Socialist Worker

A day to celebrate the life of black socialist John La Rose

by Hassan Mahamdallie
Issue No. 2036

John La Rose

John La Rose


The poet Linton Kwesi Johnson wrote of John La Rose, 'He was the most remarkable human being I have ever known.'

John La Rose, who died in March last year, was a Marxist, poet, activist, educationalist, organiser, social theorist, book publisher, filmmaker and trade unionist.

Yet La Rose, and his work and life, are not well known outside of the black radical movement in this country and the Caribbean.

This is a tragedy because La Rose, when he died at the age of 78, was one of the last representatives of an impressive generation of socialist intellectuals and activists who grew up in colonial West Indies and then brought their fighting class politics to Britain. His politics had a profound effect on the black struggle here.

Fortunately there is a whole day celebration of his life and work at London's South Bank Centre this Saturday 3 February.

La Rose grew up in colonial Trinidad, a small Caribbean island that had already nurtured two revolutionary firebrands – CLR James and George Padmore.

La Rose plunged into Trinidadian left politics via a Marxist study circle. In his 20s he helped found the island's Workers Freedom Movement and then the West Indian Independence Party.

He left to be a teacher in Venezuela before coming to Britain in 1961. La Rose brought his socialist politics with him.

He founded New Beacon Books – Britain's first Caribbean publishing house, bookshop and international book service.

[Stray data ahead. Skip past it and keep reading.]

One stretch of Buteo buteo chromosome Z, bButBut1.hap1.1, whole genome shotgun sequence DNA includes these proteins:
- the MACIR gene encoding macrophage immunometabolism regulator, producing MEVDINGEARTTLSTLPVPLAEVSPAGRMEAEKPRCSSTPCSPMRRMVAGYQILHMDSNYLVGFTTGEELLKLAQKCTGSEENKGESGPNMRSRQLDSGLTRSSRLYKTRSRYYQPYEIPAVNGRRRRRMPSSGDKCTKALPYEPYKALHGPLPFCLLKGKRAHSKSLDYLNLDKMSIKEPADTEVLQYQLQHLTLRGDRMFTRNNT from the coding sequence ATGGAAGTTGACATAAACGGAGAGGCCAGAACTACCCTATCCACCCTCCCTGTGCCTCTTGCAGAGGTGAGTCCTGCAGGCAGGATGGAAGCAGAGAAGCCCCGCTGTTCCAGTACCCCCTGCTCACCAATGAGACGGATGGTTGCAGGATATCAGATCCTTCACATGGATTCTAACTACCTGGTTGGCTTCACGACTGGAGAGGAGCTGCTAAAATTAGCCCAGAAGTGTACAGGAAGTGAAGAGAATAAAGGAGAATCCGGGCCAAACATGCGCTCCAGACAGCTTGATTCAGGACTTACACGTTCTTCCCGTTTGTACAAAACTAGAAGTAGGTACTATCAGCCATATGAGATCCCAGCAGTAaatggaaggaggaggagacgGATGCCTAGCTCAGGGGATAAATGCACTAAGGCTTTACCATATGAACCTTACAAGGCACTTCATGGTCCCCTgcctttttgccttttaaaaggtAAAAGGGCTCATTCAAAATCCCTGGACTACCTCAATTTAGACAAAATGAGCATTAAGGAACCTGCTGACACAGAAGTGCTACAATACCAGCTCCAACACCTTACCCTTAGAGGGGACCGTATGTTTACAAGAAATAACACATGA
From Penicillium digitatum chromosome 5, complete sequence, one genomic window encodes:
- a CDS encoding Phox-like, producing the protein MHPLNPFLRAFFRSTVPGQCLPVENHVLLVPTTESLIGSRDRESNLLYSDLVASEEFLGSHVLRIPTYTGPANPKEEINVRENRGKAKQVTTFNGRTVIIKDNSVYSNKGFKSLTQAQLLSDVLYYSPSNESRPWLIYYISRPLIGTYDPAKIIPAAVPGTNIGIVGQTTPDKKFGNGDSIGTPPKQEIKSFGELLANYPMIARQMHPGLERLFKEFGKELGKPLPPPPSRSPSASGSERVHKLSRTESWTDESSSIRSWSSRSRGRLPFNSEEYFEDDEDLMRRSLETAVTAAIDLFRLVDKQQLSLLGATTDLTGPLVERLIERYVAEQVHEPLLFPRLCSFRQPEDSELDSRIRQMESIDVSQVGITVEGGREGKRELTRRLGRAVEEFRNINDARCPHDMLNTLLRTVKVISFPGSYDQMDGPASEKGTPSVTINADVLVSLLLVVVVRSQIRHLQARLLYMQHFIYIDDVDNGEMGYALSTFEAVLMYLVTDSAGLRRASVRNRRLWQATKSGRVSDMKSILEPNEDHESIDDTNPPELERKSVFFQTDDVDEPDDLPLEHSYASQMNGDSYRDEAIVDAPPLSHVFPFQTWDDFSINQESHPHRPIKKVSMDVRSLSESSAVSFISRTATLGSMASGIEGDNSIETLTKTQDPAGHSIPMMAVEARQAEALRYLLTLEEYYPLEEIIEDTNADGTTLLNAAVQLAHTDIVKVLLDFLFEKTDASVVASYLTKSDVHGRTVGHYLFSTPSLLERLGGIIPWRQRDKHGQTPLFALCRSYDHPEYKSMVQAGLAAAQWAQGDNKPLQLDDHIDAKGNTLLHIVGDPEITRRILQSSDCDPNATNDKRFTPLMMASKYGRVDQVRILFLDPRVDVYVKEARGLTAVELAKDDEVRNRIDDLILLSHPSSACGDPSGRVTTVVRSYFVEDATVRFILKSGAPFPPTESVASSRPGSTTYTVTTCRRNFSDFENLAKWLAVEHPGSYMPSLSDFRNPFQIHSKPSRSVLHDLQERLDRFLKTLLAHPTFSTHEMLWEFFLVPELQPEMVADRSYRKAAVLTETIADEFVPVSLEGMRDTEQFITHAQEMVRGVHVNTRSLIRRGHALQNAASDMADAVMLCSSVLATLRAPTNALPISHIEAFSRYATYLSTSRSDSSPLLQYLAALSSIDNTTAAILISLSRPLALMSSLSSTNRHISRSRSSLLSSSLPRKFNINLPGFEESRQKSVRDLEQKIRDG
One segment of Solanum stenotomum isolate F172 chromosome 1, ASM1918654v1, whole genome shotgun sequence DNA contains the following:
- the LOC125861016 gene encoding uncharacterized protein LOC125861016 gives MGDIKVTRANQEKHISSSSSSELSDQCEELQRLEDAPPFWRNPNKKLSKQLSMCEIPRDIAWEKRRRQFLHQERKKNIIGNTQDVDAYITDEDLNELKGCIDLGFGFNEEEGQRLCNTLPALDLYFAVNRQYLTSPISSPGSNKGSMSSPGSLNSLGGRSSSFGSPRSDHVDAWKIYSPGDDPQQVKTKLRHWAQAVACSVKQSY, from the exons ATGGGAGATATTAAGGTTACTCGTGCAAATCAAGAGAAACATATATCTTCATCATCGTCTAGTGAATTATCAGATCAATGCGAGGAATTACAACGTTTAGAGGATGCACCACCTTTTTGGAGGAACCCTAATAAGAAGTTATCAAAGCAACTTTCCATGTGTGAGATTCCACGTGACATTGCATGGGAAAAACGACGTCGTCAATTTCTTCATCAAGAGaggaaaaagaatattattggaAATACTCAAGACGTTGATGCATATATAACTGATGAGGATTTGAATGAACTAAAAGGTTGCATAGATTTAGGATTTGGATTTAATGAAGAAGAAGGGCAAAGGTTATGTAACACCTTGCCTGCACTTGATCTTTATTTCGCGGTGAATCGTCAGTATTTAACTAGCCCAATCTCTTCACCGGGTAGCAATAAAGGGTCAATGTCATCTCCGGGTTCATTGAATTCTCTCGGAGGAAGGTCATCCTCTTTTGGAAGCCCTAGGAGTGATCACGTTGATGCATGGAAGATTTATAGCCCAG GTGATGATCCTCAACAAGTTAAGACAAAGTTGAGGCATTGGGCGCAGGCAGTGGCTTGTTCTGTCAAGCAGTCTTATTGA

The bookshop still exists in Stroud Green Road, north London, and is the place to visit if you want to get hard to find books on black literature and politics.

New Beacon published Bernard Coard's groundbreaking 1971 pamphlet on the way black children were being failed by a racist education system – How the West Indian Child is Made Educationally Subnormal in the British School System.

La Rose was involved in the Black Education Movement and the founding of supplementary schools.

After 13 young blacks died as a result of a suspected racist firebombing of a party in New Cross, south London, in 1981, La Rose was central to the march that followed.

At the end of his life he was enthusing about Hugo Chavez's rise to power in Venezuela.

The celebration of John La Rose's life is this Saturday 3 February. For more go to www.southbanklondon.com


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Sat 3 Feb 2007, 00:00 GMT
Issue No. 2036
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